The keynote speaker for Martin Luther King Day later this month for the University of Tennessee at Chattanooga's Office of Multicultural Affairs has been an unapologetic communist, was once on the FBI's "10 Most Wanted," was once charged with murder, kidnapping and conspiracy (and acquitted), and was called by the then-president of the United States a "dangerous terrorist."
Dr. Angela Davis, today a professor emerita at the University of California at Santa Cruz, would not be our idea of a speaker to honor the civil rights leader who advocated nonviolence. Indeed, she took issue with civil rights leadership at the time and later joined the communist party because she felt it was more accepting of her.
Her views have hardly softened, a recent quote sounding very much like material in the much discredited "1619 Project": "... [Racism] is deeply embedded in the very fabric of this country -- its economy, its political structures, and all the institutions which form the basis of this society ..."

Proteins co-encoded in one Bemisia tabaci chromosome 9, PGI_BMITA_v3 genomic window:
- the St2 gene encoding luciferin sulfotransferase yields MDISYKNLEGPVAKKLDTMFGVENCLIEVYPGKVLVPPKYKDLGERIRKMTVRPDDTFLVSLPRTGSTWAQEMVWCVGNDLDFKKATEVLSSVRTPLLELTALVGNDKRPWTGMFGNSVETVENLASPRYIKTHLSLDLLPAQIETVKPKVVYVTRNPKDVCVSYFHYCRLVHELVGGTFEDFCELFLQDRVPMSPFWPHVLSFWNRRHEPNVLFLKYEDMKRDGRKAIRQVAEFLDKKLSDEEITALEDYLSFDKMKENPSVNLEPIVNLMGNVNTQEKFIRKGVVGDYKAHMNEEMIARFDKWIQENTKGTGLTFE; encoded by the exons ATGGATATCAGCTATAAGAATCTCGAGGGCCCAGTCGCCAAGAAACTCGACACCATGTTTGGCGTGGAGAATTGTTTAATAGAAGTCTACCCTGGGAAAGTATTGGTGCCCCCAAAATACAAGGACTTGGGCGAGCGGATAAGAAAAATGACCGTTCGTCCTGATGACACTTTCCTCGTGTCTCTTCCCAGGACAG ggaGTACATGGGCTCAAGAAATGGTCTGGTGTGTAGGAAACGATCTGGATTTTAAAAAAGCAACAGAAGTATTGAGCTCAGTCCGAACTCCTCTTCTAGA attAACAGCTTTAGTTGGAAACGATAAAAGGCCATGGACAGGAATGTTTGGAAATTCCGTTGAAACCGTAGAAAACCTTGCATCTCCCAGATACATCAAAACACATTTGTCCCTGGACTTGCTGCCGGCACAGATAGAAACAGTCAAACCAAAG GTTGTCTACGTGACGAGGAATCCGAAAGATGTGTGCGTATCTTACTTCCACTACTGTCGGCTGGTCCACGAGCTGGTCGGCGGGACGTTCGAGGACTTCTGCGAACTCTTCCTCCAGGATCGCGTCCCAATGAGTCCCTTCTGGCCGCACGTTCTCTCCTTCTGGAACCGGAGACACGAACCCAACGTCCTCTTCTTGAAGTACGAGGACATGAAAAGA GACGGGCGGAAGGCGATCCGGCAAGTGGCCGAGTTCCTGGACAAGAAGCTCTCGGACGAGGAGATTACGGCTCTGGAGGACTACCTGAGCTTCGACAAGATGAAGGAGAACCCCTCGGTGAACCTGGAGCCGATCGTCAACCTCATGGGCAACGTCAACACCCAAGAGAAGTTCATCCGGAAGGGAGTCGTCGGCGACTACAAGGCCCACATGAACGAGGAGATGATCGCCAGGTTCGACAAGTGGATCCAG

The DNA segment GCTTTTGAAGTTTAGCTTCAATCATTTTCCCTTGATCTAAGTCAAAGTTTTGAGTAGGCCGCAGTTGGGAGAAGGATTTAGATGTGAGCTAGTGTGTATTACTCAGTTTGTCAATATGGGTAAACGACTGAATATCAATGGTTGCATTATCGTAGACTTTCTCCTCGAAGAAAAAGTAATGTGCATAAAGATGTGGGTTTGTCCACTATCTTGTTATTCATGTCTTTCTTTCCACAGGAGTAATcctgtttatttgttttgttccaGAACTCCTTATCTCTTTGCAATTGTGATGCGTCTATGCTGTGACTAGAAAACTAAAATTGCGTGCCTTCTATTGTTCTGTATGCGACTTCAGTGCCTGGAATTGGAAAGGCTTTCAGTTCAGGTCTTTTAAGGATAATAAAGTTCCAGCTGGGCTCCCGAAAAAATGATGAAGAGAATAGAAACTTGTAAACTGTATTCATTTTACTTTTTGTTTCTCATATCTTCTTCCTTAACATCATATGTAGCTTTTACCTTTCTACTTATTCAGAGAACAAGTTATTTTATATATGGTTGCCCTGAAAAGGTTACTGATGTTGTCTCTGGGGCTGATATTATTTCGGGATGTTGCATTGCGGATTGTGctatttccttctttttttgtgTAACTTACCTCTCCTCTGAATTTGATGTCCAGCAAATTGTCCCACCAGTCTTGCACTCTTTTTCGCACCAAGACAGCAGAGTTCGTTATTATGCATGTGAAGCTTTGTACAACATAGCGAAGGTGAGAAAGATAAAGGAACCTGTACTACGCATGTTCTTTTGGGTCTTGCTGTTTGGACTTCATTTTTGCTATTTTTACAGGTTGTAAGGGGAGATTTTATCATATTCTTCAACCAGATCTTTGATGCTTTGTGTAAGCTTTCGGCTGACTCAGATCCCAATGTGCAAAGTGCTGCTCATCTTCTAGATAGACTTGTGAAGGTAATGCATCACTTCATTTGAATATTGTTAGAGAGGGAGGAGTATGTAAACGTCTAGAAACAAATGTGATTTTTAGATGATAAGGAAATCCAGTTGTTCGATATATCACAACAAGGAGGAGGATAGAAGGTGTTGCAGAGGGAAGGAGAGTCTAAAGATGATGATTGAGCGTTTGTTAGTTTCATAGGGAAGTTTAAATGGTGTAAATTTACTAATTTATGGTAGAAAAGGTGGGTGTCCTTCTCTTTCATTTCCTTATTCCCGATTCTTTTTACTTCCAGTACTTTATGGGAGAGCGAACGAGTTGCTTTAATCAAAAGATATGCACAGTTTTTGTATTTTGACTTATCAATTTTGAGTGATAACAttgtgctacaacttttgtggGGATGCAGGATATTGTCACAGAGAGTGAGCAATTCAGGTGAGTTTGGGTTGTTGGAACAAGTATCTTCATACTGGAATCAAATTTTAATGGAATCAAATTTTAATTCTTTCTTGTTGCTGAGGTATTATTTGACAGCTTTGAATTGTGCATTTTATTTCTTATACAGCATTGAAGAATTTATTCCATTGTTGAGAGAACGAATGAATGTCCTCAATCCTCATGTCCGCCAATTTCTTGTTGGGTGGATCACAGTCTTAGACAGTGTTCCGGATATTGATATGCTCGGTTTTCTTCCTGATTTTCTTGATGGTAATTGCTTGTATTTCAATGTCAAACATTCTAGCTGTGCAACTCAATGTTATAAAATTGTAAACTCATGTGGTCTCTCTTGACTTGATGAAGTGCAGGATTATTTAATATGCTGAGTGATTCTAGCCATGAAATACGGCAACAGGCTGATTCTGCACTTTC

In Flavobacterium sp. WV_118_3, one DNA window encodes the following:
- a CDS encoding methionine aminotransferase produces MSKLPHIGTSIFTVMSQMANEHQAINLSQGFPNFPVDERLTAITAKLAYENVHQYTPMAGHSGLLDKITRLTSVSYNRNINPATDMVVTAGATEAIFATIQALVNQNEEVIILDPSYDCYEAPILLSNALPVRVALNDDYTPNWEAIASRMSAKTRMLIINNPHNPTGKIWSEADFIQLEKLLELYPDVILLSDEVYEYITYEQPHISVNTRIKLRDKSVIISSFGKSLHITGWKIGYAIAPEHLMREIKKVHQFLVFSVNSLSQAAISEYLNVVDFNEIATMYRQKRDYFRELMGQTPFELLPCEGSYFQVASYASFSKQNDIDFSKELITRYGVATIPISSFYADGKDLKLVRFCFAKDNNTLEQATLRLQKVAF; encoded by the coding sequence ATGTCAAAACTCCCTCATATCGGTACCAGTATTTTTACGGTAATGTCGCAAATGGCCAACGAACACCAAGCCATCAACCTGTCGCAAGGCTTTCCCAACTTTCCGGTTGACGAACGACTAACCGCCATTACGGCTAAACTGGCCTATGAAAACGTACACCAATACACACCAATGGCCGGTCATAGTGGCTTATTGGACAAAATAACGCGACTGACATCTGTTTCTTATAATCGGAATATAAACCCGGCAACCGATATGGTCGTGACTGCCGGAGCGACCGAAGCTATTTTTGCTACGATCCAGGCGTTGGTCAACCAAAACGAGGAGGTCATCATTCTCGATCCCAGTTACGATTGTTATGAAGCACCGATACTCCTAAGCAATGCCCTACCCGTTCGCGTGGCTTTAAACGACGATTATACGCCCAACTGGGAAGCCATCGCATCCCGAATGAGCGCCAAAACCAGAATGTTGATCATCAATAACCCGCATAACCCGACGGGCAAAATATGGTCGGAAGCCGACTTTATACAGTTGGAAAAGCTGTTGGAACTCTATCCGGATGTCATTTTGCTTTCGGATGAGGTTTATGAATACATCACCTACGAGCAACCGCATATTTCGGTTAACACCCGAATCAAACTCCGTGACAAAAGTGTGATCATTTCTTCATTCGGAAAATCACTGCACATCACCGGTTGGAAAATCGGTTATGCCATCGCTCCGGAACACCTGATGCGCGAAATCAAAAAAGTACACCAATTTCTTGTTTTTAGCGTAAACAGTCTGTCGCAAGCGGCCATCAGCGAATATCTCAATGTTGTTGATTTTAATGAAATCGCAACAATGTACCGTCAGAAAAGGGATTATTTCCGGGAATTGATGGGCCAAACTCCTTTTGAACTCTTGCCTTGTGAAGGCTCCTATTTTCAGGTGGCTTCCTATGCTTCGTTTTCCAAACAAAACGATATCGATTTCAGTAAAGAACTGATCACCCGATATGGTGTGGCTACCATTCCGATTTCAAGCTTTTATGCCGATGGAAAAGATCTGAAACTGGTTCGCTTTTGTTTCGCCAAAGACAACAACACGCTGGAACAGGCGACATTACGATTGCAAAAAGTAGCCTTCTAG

You won't find any of that in the university's academics-only description of Davis on its website. But if we were to suggest the university should disinvite her, or picket her, or that opponents should stand and try to outshout her by screaming "USA, USA" during her speech, we would become like those on the left who have made it their business to do those very things to the admittedly few conservatives who are invited to speak on college campuses today.
Such actions also might shut the door on UTC attempting to invite conservative speakers. It wasn't all that long ago, after all, that conservative author and filmmaker Dinesh D'Souza spoke at UTC. In the 2017 Burkett Miller Distinguished Lecture at Roland Hayes Hall, he compared progressive politicians to fascists, said Democrats are to blame in interfering with the free market success of America, and charged, "If you took Hitler's speech and simply blocked out "Jews" and replaced it with "the 1 percent," you would feel like you were at the Democratic National Convention."
We have no idea what Davis will say or if she is still a "bomb thrower," as the phrase went that was often tossed around when she was an activist more than 50 years ago. We would hope she is more into tolerance and cooperation.
But those who don't want to hear what she has to say shouldn't go. But we should all be glad that UTC -- at least for now -- is the same institution that would invite both D'Souza and Davis and not a place like so many centers of higher learning where only one side can be heard.